Mosaic for Now

A contemporary take on an ancient medium

The mosaic <i>Absence</i> (2012) on a wall in Moscow
A detail showing the mosaic&rsquo;s marble, glass, and gold elements
Artist Samantha Holmes
<i>Unspoken 10.22.10 - 07.07.11</i> uses unconventional materials.
A detail shows tied notes.
<i>Novena</i> detail
<i>Mobile Home</i> New York 2011
<i>Mobile Home</i> Moscow 2011
<i>Daedalus</i> 2012

Unspoken, 10.22.10 - 07.07.11 forgoes the traditional mosaic materials of stone and glass. Instead, “It’s a very personal piece speaking of my [verbal] isolation” following a move from New York City to Italy, explains artist Samantha Holmes ’06 on her website ( Hundreds of notes she wrote on paper, each folded and tied with wire, rest upon nine shelves in a small wooden cabinet. Holmes knew little Italian then, having just begun graduate study in Ravenna, and the notes capture “thoughts you don’t say aloud—not having the language is only one reason—there’s courtesy, necessity, fear, desire. They are thoughts that were composed but never received; they remain suspended in space between artist and viewer. It’s a strange and uncomfortable experience to have it in the museum, as they are all the thoughts I couldn’t express, and that means they are the most private thoughts I had at that time.”

Unspoken, 10.22.10 - 07.07.11 now belongs to the permanent collection of the Museo d’Arte della Città di Ravenna. The provocative work, whose only resemblance to a traditional mosaic is the assembly of a larger image from smaller pieces, also won the 2011 international GAEM (Giovani Artisti e Mosaico) Prize for experimental mosaic. “It’s important for me to illustrate that mosaic doesn’t have to be just stone and glass and cement,” Holmes says.

She can, however, work in traditional media, and made her most recent piece, Absence, from small fragments—tesserae—of marble and glass, with gold elements. Holmes installed it last October on a brick wall at the ARTPLAY Design Center, an old, now converted, factory building in Moscow. Absence is the converse of a classic mosaic portrait of a saint of the Church: the piece limns the outline of the saint’s body and haloed head—but there is no saint. The brick wall behind is all that appears in the space where we anticipate a sacred figure. “The saint is only a delineated absence,” Holmes says. “The piece asks the viewer to fill it in—according to whatever belief structure they want to use. It evokes the desire we have to fill in that space.”

To fully appreciate Absence, the viewer must see it in the context of the history of mosaic, as the artist did. Mosaic is one of the most ancient art forms, and the permanence of its traditional materials led Renaissance author Giorgio Vasari to call it “painting for eternity.” This is why “mosaics have been used by religions and empires—Christianity, Islam, the Roman Empire, Byzantium—to represent all sorts of belief systems,” Holmes explains. “[The medium] was also picked up by capitalists in New York City, by Fascists in Italy, and by Communists in Russia. Wherever there’s a strong ideology that believes itself permanent, or wants to believe itself permanent, you will see mosaics.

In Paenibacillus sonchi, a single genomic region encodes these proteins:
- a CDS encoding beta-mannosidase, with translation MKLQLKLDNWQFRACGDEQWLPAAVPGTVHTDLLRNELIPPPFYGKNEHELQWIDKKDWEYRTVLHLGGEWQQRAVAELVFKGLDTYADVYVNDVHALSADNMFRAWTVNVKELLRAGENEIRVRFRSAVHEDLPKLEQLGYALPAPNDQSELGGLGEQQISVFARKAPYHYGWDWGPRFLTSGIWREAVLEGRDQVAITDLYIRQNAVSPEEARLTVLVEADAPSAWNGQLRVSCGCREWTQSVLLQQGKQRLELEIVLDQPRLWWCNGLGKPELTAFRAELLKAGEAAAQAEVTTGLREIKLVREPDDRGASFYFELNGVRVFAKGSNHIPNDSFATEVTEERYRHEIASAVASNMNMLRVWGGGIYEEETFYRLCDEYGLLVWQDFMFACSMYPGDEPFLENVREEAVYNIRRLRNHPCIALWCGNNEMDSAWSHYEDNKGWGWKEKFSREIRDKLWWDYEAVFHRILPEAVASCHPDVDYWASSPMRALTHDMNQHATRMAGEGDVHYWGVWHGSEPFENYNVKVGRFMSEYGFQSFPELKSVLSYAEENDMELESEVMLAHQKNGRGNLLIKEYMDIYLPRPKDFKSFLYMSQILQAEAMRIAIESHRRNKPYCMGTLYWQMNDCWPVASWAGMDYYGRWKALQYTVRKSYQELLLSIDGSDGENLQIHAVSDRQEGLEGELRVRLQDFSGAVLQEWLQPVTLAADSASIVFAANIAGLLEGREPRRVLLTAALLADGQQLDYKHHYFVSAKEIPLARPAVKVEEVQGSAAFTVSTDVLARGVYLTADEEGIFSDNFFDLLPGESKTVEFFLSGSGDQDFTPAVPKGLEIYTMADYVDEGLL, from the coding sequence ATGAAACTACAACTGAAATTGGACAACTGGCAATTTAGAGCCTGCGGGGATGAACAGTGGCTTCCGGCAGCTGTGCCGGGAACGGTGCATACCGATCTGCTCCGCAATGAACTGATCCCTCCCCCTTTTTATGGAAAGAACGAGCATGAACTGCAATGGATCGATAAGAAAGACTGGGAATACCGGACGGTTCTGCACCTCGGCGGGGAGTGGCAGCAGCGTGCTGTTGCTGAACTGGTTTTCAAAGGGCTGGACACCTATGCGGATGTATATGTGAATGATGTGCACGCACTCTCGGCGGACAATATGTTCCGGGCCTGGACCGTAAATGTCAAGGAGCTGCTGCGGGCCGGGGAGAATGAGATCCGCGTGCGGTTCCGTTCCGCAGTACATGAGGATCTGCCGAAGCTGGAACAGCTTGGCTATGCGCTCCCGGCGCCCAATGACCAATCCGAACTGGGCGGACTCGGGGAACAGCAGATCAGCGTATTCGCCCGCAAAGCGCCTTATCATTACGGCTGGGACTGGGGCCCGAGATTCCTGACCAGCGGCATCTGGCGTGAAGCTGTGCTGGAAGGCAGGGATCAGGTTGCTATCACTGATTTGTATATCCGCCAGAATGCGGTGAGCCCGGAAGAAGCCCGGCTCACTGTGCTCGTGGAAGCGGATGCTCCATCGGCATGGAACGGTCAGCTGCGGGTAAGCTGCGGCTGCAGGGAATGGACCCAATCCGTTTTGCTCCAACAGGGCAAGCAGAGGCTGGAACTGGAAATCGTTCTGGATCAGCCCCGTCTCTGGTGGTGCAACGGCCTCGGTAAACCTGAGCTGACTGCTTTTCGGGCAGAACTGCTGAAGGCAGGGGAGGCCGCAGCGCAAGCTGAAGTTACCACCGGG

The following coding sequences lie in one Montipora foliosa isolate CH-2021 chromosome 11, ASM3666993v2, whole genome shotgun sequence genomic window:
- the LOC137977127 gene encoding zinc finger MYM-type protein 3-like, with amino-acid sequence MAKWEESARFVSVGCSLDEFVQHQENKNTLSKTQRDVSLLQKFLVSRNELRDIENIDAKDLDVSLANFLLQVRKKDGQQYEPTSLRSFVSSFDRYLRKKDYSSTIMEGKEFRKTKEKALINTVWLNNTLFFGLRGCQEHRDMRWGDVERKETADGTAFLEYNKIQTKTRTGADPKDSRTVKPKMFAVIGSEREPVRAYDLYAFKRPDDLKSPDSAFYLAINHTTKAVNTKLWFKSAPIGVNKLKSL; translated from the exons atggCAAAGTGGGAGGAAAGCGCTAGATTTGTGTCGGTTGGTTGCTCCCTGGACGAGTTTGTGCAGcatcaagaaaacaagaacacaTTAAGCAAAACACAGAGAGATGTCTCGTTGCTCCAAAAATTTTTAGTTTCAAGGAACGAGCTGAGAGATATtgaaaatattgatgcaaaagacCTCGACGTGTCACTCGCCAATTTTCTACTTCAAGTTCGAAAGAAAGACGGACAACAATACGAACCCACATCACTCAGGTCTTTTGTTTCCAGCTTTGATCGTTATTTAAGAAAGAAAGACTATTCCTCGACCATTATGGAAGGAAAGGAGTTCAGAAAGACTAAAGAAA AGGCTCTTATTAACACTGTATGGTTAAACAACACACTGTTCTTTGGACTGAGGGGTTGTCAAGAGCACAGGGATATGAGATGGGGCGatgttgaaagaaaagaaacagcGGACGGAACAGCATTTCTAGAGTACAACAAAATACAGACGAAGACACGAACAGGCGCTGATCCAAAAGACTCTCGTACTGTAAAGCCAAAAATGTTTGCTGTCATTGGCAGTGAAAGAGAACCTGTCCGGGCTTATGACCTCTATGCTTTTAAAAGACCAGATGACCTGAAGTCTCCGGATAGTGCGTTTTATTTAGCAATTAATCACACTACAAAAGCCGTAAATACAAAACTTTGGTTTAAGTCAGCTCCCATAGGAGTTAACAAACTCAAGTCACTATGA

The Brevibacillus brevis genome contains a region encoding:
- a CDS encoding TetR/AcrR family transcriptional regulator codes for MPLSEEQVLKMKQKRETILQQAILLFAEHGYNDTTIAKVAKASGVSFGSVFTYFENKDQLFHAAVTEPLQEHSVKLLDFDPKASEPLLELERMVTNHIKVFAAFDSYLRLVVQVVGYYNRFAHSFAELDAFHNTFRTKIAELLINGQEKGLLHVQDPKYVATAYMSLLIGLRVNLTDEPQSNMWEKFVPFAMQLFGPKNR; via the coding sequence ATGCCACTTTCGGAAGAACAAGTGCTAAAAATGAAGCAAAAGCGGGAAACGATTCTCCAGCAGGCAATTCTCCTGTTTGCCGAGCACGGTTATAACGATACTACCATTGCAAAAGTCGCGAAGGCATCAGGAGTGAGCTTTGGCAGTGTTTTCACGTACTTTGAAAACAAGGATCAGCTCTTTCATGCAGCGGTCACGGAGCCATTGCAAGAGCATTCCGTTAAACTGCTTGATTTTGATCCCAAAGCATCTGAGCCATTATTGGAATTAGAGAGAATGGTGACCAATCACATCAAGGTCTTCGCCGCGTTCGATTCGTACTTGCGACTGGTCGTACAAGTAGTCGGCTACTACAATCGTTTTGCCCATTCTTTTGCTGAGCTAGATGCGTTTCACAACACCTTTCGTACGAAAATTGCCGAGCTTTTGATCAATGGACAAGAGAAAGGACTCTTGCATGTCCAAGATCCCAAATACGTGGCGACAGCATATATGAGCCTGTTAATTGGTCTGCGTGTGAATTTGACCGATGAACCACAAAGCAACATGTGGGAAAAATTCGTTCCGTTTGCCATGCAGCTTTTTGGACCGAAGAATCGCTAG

“But we have a society in which those empires have fallen,” she continues, “and we live amid doubt, insecurity, and impermanence. The society around us has turned away from the kind of religion that provided answers to questions of life and death, or gave us the way to live. Instead I ask, in my work, how we can make sense of the world without those ideologies.”

As mosaics are rare in contemporary art, “viewers tend to approach them with the traditional context of mosaic in mind,” Holmes explains. The question of permanence, then, informs Absence, where the space vacated by the saint reveals only a deteriorating brick wall. “There’s a feeling of emptiness and longing,” she notes, “which is related to there being something missing in society to help us answer these questions. What happens to a mosaic when the central figures—the saints and gods—are not there anymore? These are questions for which the medium of mosaic is particularly well suited. Its sense of permanence contrasts directly with the surroundings. The ideal world promised by the church, where there is justice, immortality, and everything happens for a reason, contrasts with the world we actually live in, which is complicated, painful, ultimately given to decline, and holds nothing that is immortal.” For Holmes, traditional mosaic, built from fragments, reflects the “coexistence of acts of creation and destruction”: to make a new work, the artist, using a hammer and chisel, fragments stone into pieces.

Holmes discovered mosaic as a visual and environmental studies concentrator, and won a Michael Christian traveling fellowship to study mosaics in Greece and Italy one summer. She spent a few years at frog design inc. (an international product and digital design firm in New York) before moving to Ravenna to enroll at the Accademia di Belle Arti to learn traditional mosaic techniques. Her Italian is much stronger now, especially for words related to her art, like martellina, a type of hammer specific to mosaic. In fact, she says, “I don’t know the English words for some of the tools we use!”

Read more articles by: Craig Lambert

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